The ruling party in China is attempting to increase their control over religious freedom in the country, most recently by taking a crackdown on Christianity.
In the country’s province of Henan, which has one of the largest Christian populations in China, churches were raided and demolished, Bibles and holy books were confiscated and new laws were established to monitor religious activities.
One Christian named Guo described an incident in which Chinese officials interrupted a church meeting and told everyone to leave. They then ordered church leaders to remove a cross, a Bible verse and a painting of the Last Supper off the wall. Guo didn’t give his full name out of fear of government repercussions.
“I’ve always prayed for our country’s leaders, for our country to get stronger,” he told AP. “They were never this severe before, not since I started going to church in the 80’s. Why are they telling us to stop now?”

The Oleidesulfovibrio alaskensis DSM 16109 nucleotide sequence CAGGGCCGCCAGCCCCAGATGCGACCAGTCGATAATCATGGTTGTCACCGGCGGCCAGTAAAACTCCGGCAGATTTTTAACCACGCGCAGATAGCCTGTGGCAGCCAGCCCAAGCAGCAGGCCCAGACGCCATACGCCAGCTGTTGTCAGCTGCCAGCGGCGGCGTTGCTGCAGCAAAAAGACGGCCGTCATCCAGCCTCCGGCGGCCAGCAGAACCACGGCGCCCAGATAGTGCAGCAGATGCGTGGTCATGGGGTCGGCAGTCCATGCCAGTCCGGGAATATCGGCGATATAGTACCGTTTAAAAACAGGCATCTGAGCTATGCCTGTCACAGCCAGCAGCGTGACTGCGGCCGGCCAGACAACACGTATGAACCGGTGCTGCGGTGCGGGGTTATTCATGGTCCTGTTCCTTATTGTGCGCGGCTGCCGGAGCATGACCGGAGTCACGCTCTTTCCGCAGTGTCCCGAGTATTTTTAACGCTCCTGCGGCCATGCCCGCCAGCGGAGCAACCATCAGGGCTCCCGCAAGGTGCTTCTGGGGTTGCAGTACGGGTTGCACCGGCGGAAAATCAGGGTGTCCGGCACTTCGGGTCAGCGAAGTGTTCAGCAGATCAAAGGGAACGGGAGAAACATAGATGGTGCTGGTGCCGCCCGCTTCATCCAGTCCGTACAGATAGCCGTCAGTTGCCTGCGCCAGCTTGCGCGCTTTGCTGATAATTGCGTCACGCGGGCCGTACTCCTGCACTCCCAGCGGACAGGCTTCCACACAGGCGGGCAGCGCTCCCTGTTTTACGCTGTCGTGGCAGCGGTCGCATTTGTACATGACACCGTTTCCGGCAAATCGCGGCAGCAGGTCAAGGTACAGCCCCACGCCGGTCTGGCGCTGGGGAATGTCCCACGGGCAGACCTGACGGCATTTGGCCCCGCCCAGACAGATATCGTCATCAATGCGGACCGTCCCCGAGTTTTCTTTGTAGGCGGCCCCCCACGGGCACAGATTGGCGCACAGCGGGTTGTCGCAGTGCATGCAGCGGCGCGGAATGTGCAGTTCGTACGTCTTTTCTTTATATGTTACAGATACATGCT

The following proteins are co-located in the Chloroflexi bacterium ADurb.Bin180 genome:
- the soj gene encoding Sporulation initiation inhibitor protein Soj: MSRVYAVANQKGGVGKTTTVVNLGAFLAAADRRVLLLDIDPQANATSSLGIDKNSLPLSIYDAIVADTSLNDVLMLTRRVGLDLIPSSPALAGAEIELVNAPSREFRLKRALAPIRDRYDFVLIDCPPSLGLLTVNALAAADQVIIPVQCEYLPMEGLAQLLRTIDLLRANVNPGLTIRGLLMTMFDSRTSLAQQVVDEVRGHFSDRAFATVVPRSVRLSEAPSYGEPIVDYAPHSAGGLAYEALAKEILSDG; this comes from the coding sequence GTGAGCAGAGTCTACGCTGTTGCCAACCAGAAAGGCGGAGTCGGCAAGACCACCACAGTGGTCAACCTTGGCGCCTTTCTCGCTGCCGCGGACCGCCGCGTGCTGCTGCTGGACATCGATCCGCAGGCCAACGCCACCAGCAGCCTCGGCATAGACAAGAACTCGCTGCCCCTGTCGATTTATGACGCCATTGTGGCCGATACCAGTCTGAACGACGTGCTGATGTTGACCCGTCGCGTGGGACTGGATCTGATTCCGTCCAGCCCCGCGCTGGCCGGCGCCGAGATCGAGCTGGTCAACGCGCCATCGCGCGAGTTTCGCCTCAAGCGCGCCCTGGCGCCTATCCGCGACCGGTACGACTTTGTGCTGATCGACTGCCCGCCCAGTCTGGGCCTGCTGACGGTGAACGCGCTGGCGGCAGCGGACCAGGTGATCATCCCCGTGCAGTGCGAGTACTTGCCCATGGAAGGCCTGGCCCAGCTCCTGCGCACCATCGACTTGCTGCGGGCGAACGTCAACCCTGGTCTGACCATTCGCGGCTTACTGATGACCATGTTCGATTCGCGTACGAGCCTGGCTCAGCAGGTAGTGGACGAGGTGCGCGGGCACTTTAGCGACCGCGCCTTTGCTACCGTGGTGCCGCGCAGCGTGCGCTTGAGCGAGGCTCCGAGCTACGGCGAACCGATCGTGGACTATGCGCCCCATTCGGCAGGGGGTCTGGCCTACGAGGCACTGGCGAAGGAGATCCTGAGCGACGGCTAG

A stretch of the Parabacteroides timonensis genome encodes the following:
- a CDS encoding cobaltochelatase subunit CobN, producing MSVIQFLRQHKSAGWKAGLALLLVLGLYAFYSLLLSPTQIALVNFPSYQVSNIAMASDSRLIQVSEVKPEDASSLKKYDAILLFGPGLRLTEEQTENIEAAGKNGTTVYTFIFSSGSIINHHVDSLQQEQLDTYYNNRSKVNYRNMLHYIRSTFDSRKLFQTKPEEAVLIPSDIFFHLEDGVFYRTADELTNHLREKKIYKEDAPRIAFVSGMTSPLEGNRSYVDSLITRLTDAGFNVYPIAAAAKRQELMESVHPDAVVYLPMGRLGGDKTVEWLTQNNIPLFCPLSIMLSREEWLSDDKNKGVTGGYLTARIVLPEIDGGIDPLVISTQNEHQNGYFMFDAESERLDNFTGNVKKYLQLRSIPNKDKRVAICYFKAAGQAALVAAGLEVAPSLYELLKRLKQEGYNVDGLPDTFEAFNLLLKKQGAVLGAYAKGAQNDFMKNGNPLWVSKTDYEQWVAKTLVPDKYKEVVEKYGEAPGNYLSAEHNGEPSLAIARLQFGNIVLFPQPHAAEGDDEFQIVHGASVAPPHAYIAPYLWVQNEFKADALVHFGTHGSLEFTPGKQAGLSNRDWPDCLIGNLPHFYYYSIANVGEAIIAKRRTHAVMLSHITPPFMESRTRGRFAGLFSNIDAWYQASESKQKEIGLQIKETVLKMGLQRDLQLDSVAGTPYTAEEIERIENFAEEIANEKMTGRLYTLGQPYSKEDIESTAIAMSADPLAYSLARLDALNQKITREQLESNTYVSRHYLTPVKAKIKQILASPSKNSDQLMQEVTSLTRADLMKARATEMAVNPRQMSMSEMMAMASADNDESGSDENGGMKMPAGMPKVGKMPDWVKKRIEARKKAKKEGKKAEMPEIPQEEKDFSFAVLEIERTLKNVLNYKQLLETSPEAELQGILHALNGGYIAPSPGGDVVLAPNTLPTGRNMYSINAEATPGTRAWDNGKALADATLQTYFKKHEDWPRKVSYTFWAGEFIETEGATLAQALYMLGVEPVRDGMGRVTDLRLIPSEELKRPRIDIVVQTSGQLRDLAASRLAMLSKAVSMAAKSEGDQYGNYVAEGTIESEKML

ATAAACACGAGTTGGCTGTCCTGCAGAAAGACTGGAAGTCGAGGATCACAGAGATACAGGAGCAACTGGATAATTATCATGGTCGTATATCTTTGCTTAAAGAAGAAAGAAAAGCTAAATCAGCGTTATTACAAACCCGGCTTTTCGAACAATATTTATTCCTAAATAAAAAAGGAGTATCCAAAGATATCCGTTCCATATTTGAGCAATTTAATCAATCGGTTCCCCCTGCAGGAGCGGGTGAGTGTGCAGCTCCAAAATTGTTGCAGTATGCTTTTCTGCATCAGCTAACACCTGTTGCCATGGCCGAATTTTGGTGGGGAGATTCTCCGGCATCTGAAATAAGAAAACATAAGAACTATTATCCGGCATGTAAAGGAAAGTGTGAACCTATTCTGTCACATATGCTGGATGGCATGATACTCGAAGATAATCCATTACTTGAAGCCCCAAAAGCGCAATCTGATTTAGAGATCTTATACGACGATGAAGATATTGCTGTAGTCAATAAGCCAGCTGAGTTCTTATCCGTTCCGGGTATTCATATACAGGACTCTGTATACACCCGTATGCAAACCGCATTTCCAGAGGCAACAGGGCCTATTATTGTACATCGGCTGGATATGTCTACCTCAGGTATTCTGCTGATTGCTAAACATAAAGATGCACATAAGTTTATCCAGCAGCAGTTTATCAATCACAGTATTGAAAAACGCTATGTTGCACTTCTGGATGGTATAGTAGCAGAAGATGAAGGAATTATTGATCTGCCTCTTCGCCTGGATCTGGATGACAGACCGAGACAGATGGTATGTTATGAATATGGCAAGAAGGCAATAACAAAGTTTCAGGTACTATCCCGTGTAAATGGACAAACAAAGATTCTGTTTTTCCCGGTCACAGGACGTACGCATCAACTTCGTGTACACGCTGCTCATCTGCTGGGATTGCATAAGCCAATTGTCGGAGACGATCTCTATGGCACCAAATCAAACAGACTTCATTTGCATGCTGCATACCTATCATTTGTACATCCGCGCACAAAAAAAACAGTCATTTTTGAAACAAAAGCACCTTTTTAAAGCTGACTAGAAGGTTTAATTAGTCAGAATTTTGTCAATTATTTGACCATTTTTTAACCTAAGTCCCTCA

The intensity of the government crackdowns have increased in recent months. Just this year, they have shut down hundreds of Christian house churches, seized Bibles and forced e-commerce retailers to stop selling Bibles, prevented children from attending church in some areas, urged Christians in one location to replace posters of Jesus with pictures of President Xi Jinping, and raided church meetings and interrogated hundreds of Christians from one congregation.
To avoid becoming targets in the government campaign, many congregations are meeting in smaller groups in person and online.
“We are trying to look more like a family that are here to chat and drink tea so no one will report us to the police,” Enoch, a 22-year-old Christian in southern China, said.
“I’m really afraid it will be shut down one day,” said Enoch, who converted to Christianity three years ago. “At the state church, I felt like I was listening to a lecture. But at the family church, people know about each other and love each other.”